Arthur and Batraz

From Scythia to Camelot draws attention to the similarity between the disposal into water of Arthur’s sword, Excalibur, by Bedivere for the mortally wounded hero in Le Morte Darthur and that of the Ossetian Batraz, as discovered by Joël Grisward.[1]
C. Scott Littleton postulated that the legend was transmitted to the west on the basis of a comment in the Roman History by Dio Cassius that 5,500 Iazyges, a Sarmatian people, were sent to Britain.[2]

J. Colarusso states that the protoform for Batraz was */pat‛(e)raʒ/.[3]  The name is likely to be a derivative from Paternus, the other name by which Arthur was known, as indicated on the Tintagel slate.Bedivere or Bedwyr itself is another derivative, and a doublet of Arthur. He had a son called Amren just as Arthur had a son named Amr.

Colarusso explains that the Nart epic took shape from ancient times up to the 14th C. However, since Paternus is a historically attested figure whereas Batraz is a mythical one, the transmission of the legend must have gone in the opposite direction, namely from west to east, probably as a result of the Crusades

It would thus indicate that the link between the names Paternus and Arthur survived into the 11th C. The Tintagel slate tells us Arthur’s name was originally ‘Artor’ with the epithet ‘gnou’. Whether this indicates that Arthur was named after Lucius Artorius Castus, as claimed by Linda A. Malcor, is a seperate question.

[1] Grisward, J. H., 1969.
[2] Cary, E., 1955, 37.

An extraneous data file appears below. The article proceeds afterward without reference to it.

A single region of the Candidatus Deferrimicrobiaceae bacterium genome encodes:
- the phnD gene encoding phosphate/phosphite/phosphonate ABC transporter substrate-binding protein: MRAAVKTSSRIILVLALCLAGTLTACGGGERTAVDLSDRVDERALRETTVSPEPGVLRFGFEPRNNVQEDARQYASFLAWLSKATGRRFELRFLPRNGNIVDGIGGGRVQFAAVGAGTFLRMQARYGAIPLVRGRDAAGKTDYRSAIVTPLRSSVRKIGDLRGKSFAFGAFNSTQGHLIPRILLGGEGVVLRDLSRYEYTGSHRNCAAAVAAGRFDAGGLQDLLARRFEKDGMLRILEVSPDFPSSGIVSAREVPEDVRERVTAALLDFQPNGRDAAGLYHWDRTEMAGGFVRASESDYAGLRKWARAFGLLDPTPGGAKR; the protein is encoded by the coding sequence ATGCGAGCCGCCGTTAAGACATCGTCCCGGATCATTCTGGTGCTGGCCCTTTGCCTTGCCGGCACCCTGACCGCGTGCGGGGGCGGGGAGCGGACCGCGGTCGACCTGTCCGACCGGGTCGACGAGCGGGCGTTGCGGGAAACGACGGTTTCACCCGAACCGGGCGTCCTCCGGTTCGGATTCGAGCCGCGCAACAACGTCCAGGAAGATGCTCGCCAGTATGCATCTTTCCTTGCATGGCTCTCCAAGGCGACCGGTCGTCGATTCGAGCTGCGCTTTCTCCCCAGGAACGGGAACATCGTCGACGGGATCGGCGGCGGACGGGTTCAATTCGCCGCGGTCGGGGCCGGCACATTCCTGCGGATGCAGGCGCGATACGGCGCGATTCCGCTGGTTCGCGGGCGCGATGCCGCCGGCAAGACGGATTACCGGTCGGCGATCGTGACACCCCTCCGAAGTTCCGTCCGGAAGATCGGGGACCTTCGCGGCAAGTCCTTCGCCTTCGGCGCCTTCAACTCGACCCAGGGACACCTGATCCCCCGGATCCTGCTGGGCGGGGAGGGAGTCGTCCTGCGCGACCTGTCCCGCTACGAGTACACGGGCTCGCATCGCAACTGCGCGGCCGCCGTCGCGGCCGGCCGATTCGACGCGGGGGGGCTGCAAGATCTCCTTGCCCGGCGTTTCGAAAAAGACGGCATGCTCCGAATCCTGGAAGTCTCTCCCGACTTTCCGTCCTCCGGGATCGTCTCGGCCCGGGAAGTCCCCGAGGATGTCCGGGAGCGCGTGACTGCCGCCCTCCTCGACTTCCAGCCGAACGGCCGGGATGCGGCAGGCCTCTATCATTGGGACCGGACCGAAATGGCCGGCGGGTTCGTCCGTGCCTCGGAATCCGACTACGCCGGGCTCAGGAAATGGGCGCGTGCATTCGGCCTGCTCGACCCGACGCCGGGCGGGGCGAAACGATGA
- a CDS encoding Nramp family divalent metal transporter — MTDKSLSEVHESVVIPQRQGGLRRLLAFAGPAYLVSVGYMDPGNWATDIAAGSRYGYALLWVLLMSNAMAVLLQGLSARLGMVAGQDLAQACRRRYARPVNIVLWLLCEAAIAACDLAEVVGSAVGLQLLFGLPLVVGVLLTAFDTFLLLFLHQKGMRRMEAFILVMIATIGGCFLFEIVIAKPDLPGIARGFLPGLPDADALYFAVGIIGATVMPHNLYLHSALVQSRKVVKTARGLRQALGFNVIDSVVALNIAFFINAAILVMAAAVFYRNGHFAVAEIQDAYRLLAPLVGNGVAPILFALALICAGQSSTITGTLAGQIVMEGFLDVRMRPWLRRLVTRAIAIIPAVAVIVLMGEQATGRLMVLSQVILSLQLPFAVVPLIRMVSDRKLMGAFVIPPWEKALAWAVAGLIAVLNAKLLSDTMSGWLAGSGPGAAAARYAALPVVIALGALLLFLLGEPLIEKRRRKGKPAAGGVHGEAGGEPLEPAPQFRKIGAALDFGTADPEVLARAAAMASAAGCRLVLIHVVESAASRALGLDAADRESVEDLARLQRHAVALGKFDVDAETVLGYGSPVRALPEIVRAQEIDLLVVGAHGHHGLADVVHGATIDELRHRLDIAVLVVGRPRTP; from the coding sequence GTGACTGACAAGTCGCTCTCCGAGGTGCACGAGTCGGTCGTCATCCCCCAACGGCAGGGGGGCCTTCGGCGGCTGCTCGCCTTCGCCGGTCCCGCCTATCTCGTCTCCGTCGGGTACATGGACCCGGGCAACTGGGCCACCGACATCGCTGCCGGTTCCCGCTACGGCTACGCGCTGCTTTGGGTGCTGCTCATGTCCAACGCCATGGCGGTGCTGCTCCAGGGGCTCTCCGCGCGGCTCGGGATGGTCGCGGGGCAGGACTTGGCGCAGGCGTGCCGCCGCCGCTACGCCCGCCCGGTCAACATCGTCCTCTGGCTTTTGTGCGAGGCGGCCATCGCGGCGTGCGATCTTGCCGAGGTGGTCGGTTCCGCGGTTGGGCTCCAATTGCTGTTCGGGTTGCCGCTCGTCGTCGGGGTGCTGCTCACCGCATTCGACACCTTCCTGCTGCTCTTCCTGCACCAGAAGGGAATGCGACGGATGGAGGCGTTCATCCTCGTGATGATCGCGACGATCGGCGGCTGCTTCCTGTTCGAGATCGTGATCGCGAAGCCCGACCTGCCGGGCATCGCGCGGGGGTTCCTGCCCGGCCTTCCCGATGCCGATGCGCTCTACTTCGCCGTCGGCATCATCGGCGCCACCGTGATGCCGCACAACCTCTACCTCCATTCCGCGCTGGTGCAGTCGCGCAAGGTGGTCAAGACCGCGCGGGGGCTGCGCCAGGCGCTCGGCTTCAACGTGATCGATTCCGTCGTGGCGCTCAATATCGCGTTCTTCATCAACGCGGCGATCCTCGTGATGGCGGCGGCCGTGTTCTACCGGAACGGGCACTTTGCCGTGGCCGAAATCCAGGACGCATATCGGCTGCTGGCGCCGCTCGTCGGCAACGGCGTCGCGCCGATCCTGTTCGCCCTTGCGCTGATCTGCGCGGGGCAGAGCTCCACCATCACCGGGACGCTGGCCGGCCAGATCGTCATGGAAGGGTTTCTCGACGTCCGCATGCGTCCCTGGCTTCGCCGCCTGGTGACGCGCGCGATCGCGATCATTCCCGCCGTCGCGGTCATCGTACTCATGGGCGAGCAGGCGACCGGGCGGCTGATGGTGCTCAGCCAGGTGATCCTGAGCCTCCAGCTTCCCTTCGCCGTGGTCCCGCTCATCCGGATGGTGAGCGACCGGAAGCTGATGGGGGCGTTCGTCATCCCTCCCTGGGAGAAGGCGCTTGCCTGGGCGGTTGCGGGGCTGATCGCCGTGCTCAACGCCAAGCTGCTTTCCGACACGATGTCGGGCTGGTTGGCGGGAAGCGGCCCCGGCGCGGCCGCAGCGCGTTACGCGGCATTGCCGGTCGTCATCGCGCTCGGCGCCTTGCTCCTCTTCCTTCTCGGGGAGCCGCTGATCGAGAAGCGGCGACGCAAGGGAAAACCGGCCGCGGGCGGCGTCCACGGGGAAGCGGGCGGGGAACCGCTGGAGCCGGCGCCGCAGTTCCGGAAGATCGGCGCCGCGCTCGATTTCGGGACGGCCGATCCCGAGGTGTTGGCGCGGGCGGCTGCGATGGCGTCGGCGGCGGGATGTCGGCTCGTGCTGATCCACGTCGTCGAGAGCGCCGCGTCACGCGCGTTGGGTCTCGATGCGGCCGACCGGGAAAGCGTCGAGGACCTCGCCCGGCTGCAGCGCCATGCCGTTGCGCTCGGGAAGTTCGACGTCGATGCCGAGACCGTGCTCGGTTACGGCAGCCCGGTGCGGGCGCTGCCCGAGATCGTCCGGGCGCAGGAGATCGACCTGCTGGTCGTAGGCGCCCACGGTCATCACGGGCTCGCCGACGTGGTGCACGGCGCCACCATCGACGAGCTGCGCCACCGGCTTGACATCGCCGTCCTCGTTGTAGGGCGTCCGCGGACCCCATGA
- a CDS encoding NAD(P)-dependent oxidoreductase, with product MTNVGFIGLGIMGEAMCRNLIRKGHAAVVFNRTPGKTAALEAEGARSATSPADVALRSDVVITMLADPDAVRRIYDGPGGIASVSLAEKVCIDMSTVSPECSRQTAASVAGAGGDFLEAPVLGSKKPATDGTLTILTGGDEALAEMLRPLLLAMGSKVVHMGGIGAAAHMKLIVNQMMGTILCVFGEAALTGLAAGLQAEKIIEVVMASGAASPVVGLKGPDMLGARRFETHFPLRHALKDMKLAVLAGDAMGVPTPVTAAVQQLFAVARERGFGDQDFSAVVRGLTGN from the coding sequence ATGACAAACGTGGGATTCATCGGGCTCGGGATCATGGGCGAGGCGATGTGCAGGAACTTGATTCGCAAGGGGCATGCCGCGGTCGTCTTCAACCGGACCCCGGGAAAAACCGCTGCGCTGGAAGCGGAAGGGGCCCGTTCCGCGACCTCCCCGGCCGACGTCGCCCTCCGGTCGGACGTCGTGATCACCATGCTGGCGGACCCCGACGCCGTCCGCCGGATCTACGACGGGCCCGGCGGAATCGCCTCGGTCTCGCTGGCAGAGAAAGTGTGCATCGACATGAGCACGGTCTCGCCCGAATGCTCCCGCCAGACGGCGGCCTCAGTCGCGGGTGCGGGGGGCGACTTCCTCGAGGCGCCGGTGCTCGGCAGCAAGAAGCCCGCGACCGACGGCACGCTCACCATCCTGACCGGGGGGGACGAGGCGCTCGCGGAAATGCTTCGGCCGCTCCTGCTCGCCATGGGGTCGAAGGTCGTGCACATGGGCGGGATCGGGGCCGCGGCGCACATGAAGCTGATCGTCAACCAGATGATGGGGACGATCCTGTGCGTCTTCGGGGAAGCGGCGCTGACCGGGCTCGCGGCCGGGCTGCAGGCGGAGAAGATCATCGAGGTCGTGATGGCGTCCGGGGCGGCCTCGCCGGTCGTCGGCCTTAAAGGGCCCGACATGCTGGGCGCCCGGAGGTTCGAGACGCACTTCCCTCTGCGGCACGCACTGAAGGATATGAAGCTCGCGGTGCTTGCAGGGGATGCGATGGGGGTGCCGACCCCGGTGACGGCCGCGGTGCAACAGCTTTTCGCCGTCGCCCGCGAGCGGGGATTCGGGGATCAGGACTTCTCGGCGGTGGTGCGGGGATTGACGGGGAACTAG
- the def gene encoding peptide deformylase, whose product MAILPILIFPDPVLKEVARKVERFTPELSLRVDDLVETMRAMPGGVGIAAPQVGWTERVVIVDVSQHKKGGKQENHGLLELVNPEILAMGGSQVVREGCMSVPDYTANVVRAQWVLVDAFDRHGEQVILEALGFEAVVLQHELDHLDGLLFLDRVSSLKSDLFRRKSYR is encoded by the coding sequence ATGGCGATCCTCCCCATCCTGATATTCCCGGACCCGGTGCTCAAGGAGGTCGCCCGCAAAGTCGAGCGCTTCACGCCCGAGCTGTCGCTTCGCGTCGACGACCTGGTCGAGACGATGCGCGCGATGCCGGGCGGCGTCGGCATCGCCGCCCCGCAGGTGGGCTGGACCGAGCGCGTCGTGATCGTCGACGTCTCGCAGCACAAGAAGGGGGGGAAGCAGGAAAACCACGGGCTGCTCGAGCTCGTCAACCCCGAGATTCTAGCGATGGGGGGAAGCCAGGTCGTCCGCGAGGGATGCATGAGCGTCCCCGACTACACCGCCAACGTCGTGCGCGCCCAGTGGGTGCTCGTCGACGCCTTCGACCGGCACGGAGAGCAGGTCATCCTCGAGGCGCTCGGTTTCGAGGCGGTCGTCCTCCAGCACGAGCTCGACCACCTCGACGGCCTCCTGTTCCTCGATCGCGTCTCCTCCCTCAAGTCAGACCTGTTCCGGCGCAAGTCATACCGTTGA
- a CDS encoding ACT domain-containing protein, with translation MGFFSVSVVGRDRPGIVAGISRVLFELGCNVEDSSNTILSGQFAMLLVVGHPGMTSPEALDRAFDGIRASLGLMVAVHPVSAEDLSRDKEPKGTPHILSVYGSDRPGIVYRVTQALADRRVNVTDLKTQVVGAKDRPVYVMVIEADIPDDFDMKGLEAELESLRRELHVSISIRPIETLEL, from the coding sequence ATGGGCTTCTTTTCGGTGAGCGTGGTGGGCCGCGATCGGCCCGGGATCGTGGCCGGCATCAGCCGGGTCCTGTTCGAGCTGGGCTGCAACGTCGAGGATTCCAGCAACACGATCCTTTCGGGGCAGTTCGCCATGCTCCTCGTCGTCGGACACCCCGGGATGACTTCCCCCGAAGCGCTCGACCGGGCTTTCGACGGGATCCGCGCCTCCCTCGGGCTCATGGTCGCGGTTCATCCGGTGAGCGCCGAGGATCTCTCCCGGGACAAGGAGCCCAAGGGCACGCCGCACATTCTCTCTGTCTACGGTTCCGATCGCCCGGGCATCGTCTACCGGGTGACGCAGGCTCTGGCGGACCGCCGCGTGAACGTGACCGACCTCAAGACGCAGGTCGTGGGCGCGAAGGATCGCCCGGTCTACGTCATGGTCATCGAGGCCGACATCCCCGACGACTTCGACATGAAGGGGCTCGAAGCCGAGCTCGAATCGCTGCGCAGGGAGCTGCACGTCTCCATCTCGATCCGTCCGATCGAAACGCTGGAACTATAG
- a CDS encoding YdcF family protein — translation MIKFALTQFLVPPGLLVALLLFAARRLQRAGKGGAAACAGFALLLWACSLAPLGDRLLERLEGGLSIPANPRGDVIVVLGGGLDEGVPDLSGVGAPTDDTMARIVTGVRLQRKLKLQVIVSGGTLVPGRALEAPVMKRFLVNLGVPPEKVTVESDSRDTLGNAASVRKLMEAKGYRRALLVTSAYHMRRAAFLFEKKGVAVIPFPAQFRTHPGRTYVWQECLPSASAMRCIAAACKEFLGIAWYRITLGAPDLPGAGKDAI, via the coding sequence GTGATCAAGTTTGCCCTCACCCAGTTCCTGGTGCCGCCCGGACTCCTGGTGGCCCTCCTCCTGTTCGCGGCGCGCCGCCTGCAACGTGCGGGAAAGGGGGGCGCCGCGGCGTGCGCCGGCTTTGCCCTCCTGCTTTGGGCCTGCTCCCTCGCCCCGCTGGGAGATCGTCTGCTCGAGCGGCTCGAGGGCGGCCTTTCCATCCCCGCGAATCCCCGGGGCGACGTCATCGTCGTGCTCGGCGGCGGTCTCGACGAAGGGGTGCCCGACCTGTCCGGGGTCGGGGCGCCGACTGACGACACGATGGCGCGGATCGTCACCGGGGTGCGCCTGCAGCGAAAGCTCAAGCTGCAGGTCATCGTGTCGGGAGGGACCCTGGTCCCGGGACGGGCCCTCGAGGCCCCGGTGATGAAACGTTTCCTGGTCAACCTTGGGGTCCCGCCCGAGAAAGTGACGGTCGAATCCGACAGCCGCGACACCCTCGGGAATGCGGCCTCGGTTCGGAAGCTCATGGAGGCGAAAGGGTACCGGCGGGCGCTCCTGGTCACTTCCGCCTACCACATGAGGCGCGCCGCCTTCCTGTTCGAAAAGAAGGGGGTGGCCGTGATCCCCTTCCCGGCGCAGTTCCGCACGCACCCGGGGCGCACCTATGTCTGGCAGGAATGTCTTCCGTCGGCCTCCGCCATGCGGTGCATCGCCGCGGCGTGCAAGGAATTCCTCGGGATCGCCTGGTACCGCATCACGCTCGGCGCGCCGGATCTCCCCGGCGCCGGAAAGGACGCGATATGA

[3] May, W., 2016, Colarusso, J., Salbiev, T. (eds.), LXV.
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The Bayeux tapestry and the draco standards

The pedigree of Godwin, earl of Wessex and father of king Harold Godwinson, in the manuscript Llyfr Baglan indicates he was descended from Clement, duke of Cornwall and father of Pedrock. This is confirmed by H2414 which describes him as “iarll Kernyw”. It is, therefore, likely that the red and gold draco standard portrayed as still standing on the Bayeux tapestry is of Cornish and not Saxon origin. To the left can be seen a gold draco standard that has fallen. This may be that of Wessex.

Bayeux tapestry

Psalterium Aureum, St. Gallen, Stiftsbibliothek

Those standards were being held by foot soldiers and differ from those used by the Sarmatian cavalry. That the latter version was still in use as late as the 9th C is indicated by an image of a Carolingian draco standard in the Psalterium Aureum which dates from that period.